(CNN)More and more, the devices in your home are listening to you, your friends and family.
Alexa, what other devices are listening to me?
It sounds Orwellian. It's billed as convenient.
As the Internet of Things proliferates, it creates a world in which everyday devices are interconnected via a web of sensors, apps, software and Wi-Fi. That means you can lower your thermostat on the drive home while your refrigerator orders a dozen eggs after sensing the supply is low.
Devices with various types of voice technology are also becoming more common. With a simple hands-free utterance, an Amazon- or Google-run personal assistant can stream your favorite Gap Band playlist or find a solid recipe for macaroons. But it also raises concerns about privacy -- not just hacking but also how companies protect your data.
Some of the devices must be powered on manually, but others are always listening for commands or "wake words" that spur the machine into action.
So, what devices are listening? And why? Here's a quick rundown of some popular contraptions, along with links to their privacy policies, so you can see what the parent companies can and can't do with the data they collect.
Chopping onions when the urge to hear some tunes or learn the capital of Luxembourg strikes? No worries. A new line of personal assistants is there to help with everyday queries. The devices are increasingly interconnecting with other devices, too, so simple tasks such as turning on the living room lights or locking the front door are even easier.
Preceding the advent of home speakers that double as personal assistants was software that turned your online devices into handy little helpers. Rather than pecking out texts and Internet searches on a tiny keyboard, this type of software allows you to request a variety of information and functions from your phone, from thoughtful to frivolous.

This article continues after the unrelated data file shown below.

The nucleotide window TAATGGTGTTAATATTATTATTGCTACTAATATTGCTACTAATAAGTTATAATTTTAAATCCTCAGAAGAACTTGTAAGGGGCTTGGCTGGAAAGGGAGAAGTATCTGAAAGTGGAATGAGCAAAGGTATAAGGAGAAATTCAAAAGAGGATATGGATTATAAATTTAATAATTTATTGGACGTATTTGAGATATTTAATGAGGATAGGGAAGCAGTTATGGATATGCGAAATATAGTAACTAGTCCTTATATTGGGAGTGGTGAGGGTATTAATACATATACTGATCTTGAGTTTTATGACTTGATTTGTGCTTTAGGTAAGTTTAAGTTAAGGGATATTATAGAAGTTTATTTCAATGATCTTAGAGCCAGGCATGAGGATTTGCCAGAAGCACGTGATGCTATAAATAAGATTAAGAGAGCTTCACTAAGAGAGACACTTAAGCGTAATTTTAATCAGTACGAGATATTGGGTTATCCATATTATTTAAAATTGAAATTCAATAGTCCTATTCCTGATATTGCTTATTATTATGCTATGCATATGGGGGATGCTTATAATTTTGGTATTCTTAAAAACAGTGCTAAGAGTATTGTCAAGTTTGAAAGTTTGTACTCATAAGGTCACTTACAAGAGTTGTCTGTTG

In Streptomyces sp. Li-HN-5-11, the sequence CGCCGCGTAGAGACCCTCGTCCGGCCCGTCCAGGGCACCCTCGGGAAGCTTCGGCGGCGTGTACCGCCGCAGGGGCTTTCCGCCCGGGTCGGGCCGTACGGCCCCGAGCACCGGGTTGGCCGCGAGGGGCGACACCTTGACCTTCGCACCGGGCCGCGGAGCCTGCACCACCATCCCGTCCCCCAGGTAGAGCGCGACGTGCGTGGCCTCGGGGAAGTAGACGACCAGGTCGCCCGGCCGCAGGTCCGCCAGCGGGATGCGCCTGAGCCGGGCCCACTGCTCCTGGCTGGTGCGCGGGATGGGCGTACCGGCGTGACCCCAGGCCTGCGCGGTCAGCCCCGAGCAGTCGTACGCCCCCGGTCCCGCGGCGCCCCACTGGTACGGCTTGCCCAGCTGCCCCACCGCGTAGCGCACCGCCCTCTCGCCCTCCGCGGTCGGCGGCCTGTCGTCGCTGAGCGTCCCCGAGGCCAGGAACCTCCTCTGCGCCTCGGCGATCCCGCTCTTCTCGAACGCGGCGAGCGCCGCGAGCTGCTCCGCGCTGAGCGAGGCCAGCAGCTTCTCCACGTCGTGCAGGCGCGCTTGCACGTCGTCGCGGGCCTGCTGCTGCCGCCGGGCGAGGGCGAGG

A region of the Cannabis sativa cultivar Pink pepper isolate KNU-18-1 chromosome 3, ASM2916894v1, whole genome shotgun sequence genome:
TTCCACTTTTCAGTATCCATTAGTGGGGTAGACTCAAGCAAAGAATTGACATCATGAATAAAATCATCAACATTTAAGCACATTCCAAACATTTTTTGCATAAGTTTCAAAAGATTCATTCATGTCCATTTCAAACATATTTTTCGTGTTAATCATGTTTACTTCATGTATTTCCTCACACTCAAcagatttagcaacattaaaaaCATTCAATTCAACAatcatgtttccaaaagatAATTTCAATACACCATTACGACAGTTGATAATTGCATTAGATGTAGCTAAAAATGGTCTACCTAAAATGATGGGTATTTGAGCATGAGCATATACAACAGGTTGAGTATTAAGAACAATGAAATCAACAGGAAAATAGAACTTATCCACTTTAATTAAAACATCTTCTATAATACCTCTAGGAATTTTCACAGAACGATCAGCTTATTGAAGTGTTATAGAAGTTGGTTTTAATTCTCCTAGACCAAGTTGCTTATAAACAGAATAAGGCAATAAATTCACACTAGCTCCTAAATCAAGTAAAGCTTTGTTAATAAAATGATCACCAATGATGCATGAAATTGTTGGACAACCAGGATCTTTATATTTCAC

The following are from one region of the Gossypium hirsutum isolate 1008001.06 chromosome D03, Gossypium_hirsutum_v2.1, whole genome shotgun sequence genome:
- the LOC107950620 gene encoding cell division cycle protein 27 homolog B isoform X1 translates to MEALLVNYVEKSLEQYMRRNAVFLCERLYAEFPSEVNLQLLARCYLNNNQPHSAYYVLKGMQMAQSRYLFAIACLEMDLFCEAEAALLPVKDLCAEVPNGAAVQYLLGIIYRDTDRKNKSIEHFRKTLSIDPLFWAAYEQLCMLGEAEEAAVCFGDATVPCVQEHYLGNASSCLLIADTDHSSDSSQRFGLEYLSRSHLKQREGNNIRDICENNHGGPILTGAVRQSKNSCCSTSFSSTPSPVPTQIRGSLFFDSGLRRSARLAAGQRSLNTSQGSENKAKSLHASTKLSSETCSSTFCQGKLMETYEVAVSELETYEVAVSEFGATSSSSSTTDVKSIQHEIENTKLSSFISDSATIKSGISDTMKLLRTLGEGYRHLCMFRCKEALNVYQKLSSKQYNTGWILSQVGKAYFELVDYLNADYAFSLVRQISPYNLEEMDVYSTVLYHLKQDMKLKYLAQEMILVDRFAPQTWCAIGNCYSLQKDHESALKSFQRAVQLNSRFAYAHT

sFar from the "idiot boxes" that millennials and their predecessors grew up with, today's Internet-enabled smart TVs provide a host of functions that allow users to stream Netflix or update Facebook on the same screen they use to watch CNN's "The Situation Room." Many of these televisions are equipped to field voice commands.
Talking toys are nothing new, but today's iterations are far more advanced than the pull-string Chatty Cathy or even the animatronic Teddy Ruxpin. Makers of modern interactive dolls and robots say the toys can now empathize and carry on a conversation with children.
Why should interconnectivity be limited to the home? Ever since the Knight Industries Two Thousand, folks have dreamed of an interactive car. While today's version won't have a turbo boost button, it will integrate communications, entertainment and navigation, all with a simple voice command.
Advances in video games seem to move faster than Sonic the Hedgehog, so it's no surprise console manufacturers are increasingly incorporating voice commands into their systems. Right now, the commands are relatively basic. But considering some games allow you to use your body as a joystick, there's no telling where this technology will be in a few years.
Some of these timepieces are simply extensions of your phone, allowing you to chat or text with friends by speaking into the device on your wrist. Others are more autonomous and allow you to record audio, keep up with your fitness goals or connect with an electronic personal assistant.
This shouldn't be a surprise. For any home security system to be effective, it needs to pick up sound. Some of these devices actually detect changes in sound, while others allow for two-way communications. At least one comes equipped with facial recognition and the ability to detect various alarms.
Like home security systems, you need audio capability on a baby monitor. How else would you hear your precious little tyke calling out for Elmo? But many baby monitors are taking it to the next level, monitoring a child's breathing and other vital signs to provide parents with critical knowledge of their youngster's well-being.